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- Original (As enacted)
This is the original version (as it was originally enacted).
(1)A real burden is discharged as respects a benefited property by registering against the burdened property a deed of discharge granted by or on behalf of the owner of the benefited property.
(2)In subsection (1) above, “discharged” means discharged—
(b)to such extent as may be specified in the deed of discharge.
(a)a real burden is breached in such a way that material expenditure is incurred;
(b)any benefit arising from such expenditure would be substantially lost were the burden to be enforced; and
(c)in the case of—
(i)a burden other than a conservation burden, economic development burden or health care burden, the owner of the benefited property (if any) has an interest to enforce the burden in respect of the breach and consents to the carrying on of the activity which results in that breach, or every person by whom the burden is enforceable and who has such an interest, either so consents or, being aware of the carrying on of that activity (or, because of its nature, being in a position where that person ought to be aware of it), has not, by the expiry of such period as is in all the circumstances reasonable (being in any event a period which does not exceed that of twelve weeks beginning with the day by which that activity has been substantially completed), objected to its being carried on; or
(ii)a conservation burden, economic development burden or health care burden, the person by whom the burden is enforceable consents to the carrying on of that activity,
the burden shall, to the extent of the breach, be extinguished.
(2)Where the period of twelve weeks following the substantial completion of an activity has expired as mentioned in sub-paragraph (i) of subsection (1)(c) above, it shall be presumed, unless the contrary is shown, that the person by whom the real burden was, at the time in question, enforceable (or where a burden is enforceable by more than one person, each of those persons) was, or ought to have been, aware of the carrying on of the activity and did not object as mentioned in that sub-paragraph.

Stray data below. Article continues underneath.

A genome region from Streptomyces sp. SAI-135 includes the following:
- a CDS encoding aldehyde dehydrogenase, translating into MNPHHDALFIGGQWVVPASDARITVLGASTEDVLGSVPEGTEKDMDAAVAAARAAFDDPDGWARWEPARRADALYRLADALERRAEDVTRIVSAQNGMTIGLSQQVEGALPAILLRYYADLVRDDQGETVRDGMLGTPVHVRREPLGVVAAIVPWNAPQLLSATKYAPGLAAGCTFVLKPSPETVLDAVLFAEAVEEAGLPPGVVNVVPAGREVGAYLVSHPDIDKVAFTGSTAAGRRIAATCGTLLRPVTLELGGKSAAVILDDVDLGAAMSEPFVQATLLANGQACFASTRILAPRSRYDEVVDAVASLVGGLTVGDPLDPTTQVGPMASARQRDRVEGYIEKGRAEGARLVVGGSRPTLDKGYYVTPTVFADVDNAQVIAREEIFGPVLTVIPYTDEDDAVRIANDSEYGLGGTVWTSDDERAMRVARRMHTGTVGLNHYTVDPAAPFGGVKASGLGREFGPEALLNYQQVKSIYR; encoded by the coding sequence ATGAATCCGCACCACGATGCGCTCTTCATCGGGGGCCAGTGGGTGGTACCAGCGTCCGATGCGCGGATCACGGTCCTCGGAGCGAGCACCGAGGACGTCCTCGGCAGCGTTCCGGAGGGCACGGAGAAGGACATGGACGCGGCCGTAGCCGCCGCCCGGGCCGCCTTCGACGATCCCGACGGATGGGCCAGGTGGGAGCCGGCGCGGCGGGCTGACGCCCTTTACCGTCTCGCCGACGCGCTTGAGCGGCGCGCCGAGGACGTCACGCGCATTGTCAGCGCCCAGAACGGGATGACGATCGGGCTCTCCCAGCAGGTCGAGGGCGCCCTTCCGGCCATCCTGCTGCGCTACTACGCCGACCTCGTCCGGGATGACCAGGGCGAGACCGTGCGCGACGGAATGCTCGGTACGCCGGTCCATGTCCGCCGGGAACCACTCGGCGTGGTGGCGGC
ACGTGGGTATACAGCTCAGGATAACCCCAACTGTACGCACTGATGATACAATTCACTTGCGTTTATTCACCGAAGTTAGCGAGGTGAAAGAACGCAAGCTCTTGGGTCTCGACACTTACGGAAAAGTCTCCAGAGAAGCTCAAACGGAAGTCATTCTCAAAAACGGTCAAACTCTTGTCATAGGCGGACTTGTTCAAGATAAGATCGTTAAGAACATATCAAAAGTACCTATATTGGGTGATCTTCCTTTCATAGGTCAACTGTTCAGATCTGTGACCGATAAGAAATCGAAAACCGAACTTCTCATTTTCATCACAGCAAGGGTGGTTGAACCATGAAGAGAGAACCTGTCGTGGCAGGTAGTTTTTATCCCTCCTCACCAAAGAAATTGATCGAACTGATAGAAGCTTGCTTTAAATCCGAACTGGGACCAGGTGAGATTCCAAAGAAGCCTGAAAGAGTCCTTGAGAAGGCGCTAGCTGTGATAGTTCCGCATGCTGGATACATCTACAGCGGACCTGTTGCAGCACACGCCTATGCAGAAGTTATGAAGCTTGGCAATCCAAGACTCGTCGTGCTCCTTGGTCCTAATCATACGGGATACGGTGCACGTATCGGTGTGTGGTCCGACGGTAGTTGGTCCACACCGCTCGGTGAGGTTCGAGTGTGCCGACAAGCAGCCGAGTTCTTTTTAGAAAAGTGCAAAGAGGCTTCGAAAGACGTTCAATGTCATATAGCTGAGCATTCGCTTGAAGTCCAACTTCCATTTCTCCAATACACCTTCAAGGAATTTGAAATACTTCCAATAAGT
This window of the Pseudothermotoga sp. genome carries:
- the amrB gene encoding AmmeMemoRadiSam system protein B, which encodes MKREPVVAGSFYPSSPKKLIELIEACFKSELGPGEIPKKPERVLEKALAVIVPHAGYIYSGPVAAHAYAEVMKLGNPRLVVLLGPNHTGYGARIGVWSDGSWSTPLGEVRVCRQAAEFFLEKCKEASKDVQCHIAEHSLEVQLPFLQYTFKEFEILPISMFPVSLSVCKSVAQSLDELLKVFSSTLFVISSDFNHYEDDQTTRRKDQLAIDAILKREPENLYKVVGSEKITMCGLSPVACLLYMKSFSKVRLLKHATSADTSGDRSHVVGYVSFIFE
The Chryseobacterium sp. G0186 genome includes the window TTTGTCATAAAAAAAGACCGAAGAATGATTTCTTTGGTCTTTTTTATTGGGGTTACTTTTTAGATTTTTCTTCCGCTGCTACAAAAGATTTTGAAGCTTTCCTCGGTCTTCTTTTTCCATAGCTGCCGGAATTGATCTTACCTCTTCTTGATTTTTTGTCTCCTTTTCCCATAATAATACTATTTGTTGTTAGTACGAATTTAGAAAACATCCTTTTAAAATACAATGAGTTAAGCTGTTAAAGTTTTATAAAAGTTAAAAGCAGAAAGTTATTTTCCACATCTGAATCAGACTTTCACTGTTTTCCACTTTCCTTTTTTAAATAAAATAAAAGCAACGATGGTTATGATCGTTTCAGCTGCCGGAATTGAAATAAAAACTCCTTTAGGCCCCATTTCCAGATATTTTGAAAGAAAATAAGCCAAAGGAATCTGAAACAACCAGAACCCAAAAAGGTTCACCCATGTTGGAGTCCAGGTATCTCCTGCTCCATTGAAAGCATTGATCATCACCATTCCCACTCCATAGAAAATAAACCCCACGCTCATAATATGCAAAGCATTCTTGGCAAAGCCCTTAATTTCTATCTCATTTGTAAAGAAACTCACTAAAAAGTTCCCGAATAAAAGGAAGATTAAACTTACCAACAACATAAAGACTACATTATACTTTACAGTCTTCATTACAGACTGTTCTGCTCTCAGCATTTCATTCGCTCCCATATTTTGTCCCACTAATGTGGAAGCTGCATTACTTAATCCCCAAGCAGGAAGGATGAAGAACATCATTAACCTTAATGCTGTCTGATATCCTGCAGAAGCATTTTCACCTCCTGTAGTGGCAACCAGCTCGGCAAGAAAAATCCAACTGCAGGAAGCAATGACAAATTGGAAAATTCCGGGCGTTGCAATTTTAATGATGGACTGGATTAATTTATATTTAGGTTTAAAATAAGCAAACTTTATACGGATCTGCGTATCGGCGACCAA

Where at any time a real burden is breached but at that time no person has an interest to enforce it in respect of the breach, the burden shall, to the extent of the breach, be extinguished.
(1)Subject to subsection (5) below, if—
(a)a real burden is breached to any extent; and
(b)during the period of five years beginning with the breach neither—
(i)a relevant claim; nor
(ii)a relevant acknowledgement,
then, subject to subsection (2) below, the burden shall, to the extent of the breach, be extinguished on the expiry of that period.
(2)Subject to subsections (5) and (6) below, where, in relation to a real burden which consists of—
(a)a right of pre-emption, redemption or reversion; or
(b)any other type of option to acquire the burdened property,
the owner of the burdened property fails to comply with an obligation to convey (or, as the case may be, to offer to convey) the property (or part of the property) and paragraph (b) of subsection (1) above is satisfied, the burden shall be extinguished in relation to the property (or part) on the expiry of the period mentioned in the said paragraph (b).